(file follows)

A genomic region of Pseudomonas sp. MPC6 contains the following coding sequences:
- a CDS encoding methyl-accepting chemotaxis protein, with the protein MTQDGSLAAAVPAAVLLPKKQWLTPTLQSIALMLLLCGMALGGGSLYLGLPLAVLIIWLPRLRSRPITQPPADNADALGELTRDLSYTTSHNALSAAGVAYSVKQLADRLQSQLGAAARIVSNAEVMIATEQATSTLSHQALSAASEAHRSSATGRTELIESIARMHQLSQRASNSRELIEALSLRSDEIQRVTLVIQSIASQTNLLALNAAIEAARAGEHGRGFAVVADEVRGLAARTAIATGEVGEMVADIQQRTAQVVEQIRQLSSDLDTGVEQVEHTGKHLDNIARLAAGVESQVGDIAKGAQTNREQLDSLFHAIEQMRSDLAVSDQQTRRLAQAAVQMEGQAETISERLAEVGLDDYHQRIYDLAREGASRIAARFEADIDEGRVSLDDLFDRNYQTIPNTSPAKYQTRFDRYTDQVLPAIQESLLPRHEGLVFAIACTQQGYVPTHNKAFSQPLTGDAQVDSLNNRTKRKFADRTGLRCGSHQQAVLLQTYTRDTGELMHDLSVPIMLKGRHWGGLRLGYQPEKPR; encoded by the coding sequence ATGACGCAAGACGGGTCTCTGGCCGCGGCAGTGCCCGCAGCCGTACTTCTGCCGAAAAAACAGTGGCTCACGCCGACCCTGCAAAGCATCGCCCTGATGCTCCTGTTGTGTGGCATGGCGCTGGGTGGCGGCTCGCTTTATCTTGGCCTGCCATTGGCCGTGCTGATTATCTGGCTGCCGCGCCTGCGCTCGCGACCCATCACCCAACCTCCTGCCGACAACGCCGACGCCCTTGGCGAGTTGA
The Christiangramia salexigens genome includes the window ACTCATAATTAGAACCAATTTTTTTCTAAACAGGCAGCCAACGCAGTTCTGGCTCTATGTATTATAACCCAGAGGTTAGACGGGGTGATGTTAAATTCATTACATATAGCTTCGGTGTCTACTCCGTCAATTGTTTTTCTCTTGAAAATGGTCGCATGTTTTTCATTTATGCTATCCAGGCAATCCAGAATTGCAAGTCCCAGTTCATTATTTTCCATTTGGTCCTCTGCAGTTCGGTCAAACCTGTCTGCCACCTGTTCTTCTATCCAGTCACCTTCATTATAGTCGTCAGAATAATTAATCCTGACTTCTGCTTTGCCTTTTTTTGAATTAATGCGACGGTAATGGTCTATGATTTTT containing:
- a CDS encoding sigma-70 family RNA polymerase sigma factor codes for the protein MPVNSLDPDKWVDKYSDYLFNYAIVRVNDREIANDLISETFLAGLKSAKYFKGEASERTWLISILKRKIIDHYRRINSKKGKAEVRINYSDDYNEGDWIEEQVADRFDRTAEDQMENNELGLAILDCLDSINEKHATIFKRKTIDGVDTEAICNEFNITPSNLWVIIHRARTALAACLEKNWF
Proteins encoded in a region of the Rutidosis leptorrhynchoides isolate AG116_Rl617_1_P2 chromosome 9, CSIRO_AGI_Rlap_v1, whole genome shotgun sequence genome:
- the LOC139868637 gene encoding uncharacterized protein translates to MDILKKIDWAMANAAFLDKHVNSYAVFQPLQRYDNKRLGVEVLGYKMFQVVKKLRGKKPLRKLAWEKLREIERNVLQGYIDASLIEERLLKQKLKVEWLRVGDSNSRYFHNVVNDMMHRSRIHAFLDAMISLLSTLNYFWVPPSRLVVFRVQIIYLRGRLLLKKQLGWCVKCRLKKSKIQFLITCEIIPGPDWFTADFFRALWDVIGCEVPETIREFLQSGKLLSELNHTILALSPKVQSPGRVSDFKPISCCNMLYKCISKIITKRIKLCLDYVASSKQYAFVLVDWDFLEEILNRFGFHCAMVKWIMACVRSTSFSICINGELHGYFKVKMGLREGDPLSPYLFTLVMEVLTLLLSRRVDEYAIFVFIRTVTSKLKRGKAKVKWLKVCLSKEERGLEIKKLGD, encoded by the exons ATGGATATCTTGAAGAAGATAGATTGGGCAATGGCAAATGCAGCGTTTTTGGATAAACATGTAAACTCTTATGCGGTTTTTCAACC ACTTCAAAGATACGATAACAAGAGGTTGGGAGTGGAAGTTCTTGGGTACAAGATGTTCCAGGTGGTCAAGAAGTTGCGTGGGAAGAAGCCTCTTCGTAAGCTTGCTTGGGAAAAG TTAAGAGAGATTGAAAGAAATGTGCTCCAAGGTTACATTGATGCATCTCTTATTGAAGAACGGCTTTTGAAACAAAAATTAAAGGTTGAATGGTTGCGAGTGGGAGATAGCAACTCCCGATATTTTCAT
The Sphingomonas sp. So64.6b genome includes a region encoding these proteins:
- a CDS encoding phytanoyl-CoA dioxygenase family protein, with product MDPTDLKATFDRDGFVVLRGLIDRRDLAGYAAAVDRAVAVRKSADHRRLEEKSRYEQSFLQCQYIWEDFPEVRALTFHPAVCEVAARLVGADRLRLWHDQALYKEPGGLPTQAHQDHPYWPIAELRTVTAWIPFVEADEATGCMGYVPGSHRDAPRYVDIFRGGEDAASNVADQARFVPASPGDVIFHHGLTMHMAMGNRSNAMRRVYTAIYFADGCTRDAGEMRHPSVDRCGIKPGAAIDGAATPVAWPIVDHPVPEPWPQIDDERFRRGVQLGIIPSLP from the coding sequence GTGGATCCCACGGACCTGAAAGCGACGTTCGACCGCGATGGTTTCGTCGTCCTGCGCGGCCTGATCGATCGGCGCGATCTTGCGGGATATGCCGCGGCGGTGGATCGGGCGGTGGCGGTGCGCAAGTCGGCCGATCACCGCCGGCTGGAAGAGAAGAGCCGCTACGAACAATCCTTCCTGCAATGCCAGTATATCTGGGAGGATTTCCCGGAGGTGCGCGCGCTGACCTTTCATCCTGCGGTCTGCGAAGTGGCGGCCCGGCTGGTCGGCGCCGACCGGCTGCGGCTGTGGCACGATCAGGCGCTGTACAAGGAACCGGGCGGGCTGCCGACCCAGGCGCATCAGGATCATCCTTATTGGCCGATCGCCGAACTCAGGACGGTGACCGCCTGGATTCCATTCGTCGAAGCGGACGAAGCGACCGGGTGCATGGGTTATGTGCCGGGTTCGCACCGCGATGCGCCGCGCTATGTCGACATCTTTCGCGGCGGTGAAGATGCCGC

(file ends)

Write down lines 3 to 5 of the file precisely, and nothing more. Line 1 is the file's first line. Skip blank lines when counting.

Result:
The Christiangramia salexigens genome includes the window ACTCATAATTAGAACCAATTTTTTTCTAAACAGGCAGCCAACGCAGTTCTGGCTCTATGTATTATAACCCAGAGGTTAGACGGGGTGATGTTAAATTCATTACATATAGCTTCGGTGTCTACTCCGTCAATTGTTTTTCTCTTGAAAATGGTCGCATGTTTTTCATTTATGCTATCCAGGCAATCCAGAATTGCAAGTCCCAGTTCATTATTTTCCATTTGGTCCTCTGCAGTTCGGTCAAACCTGTCTGCCACCTGTTCTTCTATCCAGTCACCTTCATTATAGTCGTCAGAATAATTAATCCTGACTTCTGCTTTGCCTTTTTTTGAATTAATGCGACGGTAATGGTCTATGATTTTT containing:
- a CDS encoding sigma-70 family RNA polymerase sigma factor codes for the protein MPVNSLDPDKWVDKYSDYLFNYAIVRVNDREIANDLISETFLAGLKSAKYFKGEASERTWLISILKRKIIDHYRRINSKKGKAEVRINYSDDYNEGDWIEEQVADRFDRTAEDQMENNELGLAILDCLDSINEKHATIFKRKTIDGVDTEAICNEFNITPSNLWVIIHRARTALAACLEKNWF
Proteins encoded in a region of the Rutidosis leptorrhynchoides isolate AG116_Rl617_1_P2 chromosome 9, CSIRO_AGI_Rlap_v1, whole genome shotgun sequence genome: